Even before the COVID-19 pandemic hit, 243 million women and girls globally were abused by their intimate partners in the past year. Since the pandemic, with lockdowns measures, countries around the world have seen an alarming rise in reporting on violence against women, especially domestic violence. UN Women is working with women on the front lines who are responding to the shadow pandemic of violence against women and girls every day:
In Malawi, 31-year old Alepher Matemba Banda is a nurse responding to a hotline at Chipatala cha pa foni, a national health helpline. Ms. Banda was among 40 helpline nurses and technicians who received training in gender-based violence and health, through a UN Women initiative funded by the UN Multi-Partner Trust Fund Office.
Ms. Banda learned to recognize signs of abuse and how to safely and ethically provide information, support, and referrals to pregnant women and adolescent girls, using an online system during COVID-19.
The programme aims to reach 4 million women and adolescent girls in Malawi with information on life-saving services.
Most of the calls I receive on the hotline these days concern challenges that clients are facing with the outbreak of COVID-19.
Many pregnant women are worried because they do not have resources to prevent contracting the virus.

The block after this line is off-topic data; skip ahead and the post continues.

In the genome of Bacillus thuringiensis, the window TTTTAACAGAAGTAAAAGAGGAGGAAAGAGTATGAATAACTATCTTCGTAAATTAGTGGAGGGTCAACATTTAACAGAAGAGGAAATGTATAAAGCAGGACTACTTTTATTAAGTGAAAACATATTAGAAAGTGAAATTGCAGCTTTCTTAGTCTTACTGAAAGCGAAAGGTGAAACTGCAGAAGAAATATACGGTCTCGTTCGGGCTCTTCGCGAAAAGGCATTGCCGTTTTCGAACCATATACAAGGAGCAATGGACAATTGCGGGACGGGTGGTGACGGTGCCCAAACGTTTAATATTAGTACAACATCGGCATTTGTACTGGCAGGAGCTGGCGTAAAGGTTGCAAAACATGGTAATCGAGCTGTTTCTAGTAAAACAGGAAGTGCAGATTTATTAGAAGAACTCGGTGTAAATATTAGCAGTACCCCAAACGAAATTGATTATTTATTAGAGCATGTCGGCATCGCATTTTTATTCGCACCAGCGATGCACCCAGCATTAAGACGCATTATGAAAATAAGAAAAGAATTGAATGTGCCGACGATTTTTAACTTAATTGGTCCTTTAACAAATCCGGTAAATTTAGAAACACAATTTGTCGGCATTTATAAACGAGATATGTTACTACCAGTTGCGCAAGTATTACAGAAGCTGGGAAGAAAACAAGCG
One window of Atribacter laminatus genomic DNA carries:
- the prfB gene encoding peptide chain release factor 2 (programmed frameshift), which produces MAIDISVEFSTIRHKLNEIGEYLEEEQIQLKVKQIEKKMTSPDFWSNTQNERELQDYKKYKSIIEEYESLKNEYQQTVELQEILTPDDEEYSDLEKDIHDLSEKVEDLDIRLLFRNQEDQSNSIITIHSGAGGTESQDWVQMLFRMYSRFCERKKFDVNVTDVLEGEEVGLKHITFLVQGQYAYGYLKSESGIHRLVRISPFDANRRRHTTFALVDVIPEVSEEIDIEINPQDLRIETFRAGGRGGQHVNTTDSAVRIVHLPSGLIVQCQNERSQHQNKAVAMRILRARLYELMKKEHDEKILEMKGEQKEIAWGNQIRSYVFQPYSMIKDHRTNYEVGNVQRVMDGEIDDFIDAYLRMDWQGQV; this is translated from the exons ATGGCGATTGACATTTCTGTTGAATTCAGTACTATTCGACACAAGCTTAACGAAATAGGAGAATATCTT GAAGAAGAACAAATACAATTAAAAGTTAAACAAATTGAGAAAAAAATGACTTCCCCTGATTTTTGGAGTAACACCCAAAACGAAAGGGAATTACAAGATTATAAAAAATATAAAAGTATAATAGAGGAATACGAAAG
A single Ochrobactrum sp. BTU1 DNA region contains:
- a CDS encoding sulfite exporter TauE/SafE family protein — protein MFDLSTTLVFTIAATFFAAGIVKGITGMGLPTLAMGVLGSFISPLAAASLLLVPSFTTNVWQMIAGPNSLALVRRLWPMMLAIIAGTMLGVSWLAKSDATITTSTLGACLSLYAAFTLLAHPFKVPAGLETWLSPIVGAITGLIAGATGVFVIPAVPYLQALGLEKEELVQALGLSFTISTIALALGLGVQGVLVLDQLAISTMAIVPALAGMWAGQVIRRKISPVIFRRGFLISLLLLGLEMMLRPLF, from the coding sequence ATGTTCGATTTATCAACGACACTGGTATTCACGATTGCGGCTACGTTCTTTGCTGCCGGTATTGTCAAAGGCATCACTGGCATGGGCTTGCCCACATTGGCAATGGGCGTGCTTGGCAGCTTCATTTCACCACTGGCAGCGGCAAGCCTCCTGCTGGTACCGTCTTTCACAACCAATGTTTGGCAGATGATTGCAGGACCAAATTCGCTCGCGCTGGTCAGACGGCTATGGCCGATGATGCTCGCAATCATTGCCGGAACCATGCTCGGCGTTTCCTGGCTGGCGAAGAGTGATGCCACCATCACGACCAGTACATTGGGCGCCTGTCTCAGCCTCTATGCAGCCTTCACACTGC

At the same time, girls are concerned about unplanned pregnancies due to scarcity of family planning methods in health facilities.
I provide information on COVID-19 symptoms, locations of test centres and preventative measures, using a computerized system. Our clients, who are mostly pregnant women and adolescent girls, call through a toll-free line.
We also receive calls from [victims] of gender-based violence. I have been working at Chipata cha pa foni for three years. Before being trained on gender-based violence, I couldn’t identify different forms of violence and serve our clients who were facing violence. If I suspected cases of violence, I used to report the cases to my supervisor. I couldn’t even provide any temporary assistance to the [victim]. The training was an eye-opener for me.
Now when listening to a client on the phone, I can identify survivors of gender-based violence. I can recognize what type of violence they are experiencing and help them without re-victimizing them. I know about the police victim support unit and other organizations that I can refer survivors to.
I am so proud to be able to help a woman or girl take charge of her body, monitor her health and be safe.”